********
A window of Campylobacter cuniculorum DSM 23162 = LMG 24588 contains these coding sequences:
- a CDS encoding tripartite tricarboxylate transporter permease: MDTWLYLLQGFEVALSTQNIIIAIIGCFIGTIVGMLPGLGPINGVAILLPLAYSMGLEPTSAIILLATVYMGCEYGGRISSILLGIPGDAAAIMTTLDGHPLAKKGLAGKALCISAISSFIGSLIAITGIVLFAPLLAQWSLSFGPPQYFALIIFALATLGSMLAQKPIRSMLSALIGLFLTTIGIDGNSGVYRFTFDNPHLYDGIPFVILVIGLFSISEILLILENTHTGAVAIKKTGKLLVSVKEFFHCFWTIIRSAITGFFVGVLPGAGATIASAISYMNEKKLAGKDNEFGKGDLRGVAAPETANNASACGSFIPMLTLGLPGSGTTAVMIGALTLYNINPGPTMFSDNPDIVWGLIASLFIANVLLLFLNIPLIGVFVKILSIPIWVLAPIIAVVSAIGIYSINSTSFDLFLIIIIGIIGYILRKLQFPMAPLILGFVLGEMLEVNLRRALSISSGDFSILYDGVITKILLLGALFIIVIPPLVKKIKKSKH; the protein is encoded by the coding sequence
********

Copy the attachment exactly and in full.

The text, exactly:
A window of Campylobacter cuniculorum DSM 23162 = LMG 24588 contains these coding sequences:
- a CDS encoding tripartite tricarboxylate transporter permease: MDTWLYLLQGFEVALSTQNIIIAIIGCFIGTIVGMLPGLGPINGVAILLPLAYSMGLEPTSAIILLATVYMGCEYGGRISSILLGIPGDAAAIMTTLDGHPLAKKGLAGKALCISAISSFIGSLIAITGIVLFAPLLAQWSLSFGPPQYFALIIFALATLGSMLAQKPIRSMLSALIGLFLTTIGIDGNSGVYRFTFDNPHLYDGIPFVILVIGLFSISEILLILENTHTGAVAIKKTGKLLVSVKEFFHCFWTIIRSAITGFFVGVLPGAGATIASAISYMNEKKLAGKDNEFGKGDLRGVAAPETANNASACGSFIPMLTLGLPGSGTTAVMIGALTLYNINPGPTMFSDNPDIVWGLIASLFIANVLLLFLNIPLIGVFVKILSIPIWVLAPIIAVVSAIGIYSINSTSFDLFLIIIIGIIGYILRKLQFPMAPLILGFVLGEMLEVNLRRALSISSGDFSILYDGVITKILLLGALFIIVIPPLVKKIKKSKH; the protein is encoded by the coding sequence